Some singles are giving up on personal ads and online dating services to find true love. Instead, they are turning to professional matchmakers for help. Although it may seem old-fashioned, the profession is thriving in the United States.

Copyright © 2008 NPR. For personal, noncommercial use only. See Terms of Use. For other uses, prior permission required.


Now, for a trip to a matchmaking school in New York City and it doesn’t involve meditating in front of pudgy naked Cupid statues or listening to that famous fiddler on the roof show tune. Stephanie Marudas has the story.

STEPHANIE MARUDAS: While anybody can be a matchmaker, some people, like Ann Robbins, are learning Cupid’s trade at matchmaking school. Robbins got interested in the profession when she started dating after being widowed.

Ms. ANN ROBBINS (Matchmaking School Student): Friends that set me up, I would look at them and say, what are you thinking? Don’t you know me better than this? So I walked away from that whole experience saying there’s just a desperate need for single professional people to meet other single professional people with some dignity and professionalism behind it.

MARUDAS: At the Matchmaking Institute in New York City, Robbins and eight other students have come from far away places, like California and Florida for a one-day crash course. They sit in a circle of chairs around the coffee table topped with a heart-shaped bowl of Hershey Kisses and take notes.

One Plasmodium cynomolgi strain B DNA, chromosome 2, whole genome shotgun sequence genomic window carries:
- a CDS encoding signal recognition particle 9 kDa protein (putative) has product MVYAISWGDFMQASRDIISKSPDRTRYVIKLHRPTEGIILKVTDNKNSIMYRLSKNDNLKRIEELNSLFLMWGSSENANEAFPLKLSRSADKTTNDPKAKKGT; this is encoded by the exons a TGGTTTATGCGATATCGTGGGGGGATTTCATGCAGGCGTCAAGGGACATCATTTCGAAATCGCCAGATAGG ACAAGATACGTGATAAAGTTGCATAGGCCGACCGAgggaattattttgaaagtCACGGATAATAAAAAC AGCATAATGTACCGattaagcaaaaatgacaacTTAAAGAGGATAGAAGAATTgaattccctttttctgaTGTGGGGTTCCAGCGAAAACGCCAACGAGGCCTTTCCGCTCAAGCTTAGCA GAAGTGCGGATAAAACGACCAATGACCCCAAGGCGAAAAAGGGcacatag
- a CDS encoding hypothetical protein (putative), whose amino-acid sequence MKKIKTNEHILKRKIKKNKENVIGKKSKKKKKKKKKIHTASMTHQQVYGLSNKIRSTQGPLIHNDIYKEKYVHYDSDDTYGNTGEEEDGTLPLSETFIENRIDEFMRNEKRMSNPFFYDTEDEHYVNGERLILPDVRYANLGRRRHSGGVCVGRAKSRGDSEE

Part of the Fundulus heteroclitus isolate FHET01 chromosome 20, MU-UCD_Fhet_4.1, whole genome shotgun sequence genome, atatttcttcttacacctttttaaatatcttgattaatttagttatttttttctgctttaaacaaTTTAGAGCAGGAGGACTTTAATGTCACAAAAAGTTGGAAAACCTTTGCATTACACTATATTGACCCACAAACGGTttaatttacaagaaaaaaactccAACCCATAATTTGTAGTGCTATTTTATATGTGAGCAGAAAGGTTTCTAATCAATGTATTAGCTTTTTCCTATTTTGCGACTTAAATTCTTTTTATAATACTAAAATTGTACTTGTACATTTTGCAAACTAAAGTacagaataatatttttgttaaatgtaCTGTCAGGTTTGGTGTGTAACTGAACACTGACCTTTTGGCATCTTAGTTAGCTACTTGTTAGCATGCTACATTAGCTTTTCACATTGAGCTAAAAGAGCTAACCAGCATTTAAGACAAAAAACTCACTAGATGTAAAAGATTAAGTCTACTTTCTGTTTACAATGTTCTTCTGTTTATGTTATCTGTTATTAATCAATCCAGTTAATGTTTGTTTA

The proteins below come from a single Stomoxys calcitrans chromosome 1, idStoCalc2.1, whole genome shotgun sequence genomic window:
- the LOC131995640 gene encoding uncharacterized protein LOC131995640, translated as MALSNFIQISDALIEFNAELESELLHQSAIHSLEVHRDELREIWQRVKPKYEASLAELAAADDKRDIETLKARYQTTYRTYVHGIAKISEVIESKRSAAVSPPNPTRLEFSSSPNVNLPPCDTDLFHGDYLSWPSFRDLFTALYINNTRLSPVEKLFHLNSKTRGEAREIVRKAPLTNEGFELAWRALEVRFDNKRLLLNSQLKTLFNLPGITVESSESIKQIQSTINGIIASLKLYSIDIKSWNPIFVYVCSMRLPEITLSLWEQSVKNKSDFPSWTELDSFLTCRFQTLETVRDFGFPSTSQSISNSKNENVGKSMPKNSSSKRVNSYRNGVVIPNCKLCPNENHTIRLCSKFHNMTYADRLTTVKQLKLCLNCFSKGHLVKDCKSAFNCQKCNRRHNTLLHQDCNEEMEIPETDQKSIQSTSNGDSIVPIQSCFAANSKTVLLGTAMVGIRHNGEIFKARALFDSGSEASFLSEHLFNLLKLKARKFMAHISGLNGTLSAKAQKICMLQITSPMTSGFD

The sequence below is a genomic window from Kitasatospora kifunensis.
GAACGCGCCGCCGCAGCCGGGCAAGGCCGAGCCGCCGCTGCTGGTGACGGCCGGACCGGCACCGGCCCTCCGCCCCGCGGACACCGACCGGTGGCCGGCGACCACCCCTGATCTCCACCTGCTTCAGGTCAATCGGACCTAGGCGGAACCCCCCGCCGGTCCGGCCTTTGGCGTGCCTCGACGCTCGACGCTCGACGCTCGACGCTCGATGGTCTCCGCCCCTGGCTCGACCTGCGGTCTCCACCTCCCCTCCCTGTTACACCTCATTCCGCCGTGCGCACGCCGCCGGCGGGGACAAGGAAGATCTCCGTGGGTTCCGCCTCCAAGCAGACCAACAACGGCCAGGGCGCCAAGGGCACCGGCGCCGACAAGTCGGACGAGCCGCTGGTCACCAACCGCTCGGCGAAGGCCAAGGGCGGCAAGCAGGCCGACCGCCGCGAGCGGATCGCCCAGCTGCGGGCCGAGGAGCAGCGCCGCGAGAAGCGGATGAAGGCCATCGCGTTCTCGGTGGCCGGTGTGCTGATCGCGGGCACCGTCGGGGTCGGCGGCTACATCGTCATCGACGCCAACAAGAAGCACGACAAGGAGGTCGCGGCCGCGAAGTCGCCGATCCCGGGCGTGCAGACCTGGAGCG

Ms. LISA CLAMPETT (Matchmaking Teacher): So, must-haves and deal breakers.

MARUDAS: Matchmaking teacher Lisa Clampett jots down some nuts and bolts questions a matchmaker should ask the client.

Ms. CLAMPETT: What would make a good match for you? What age range are you looking for? Do you have a particular physical taste?

MARUDAS: Clampett teaches the class that matchmakers should also coach clients to kiss goodbye any hurdles, like emotional baggage, and to slow down in the race for bed.

Ms. CLAMPETT: So, when we’re going and immediately sleeping with someone it’s false intimacy too soon. And it’s really taking away the effort of the curiosity in getting to know someone and whether they’re right for you or not.

MARUDAS: Clampett puts her students to the test through role play situations. In the one you’re about to hear Ann Robbins plays the matchmaker and tells the client, another student named Liane Moreau, why the guy she recently went out with won’t be calling.

Ms. ROBBINS: So, maybe if you had had the time to go home after work, freshen up…

Ms. LIANE MOREAU (Matchmaking Student): Oh no, Ann.

(Soundbite of laughter)

Ms. ROBBINS: I know. I’m sorry.

Ms. MOREAU: What are you saying? Wait. Give me more specifics. I need more specifics.

Ms. ROBBINS: He said it would have been a more enjoyable experience if you smelled cleaner and fresher.

Ms. MOREAU: Oh no. I knew that Christmas tree in the taxi was bad.

(Soundbite of laughter)

Ms. MOREAU: Oh no. Well, please tell him this isn’t a normal thing. I mean…

Ms. ROBBINS: ‘Cause the first time I met you, you looked great, you smelled great, you had a fresh look about you. Let’s talk about some thing that maybe could change for the future.

Ms. MOREAU: Okay.

MARUDAS: And perhaps that’s Cupid’s biggest secret: matchmakers just don’t help people find relationships, they also give dating advice, like how to zap bad breath before a good night kiss. In an era of online dating, matchmakers might seem old-fashioned but the dollar signs behind them are not. Matchmaking is close to becoming a quarter-billion-dollar industry.

For NPR News, I’m Stephanie Marudas in New York City.

HANSEN: This is NPR News.

Hear the Interview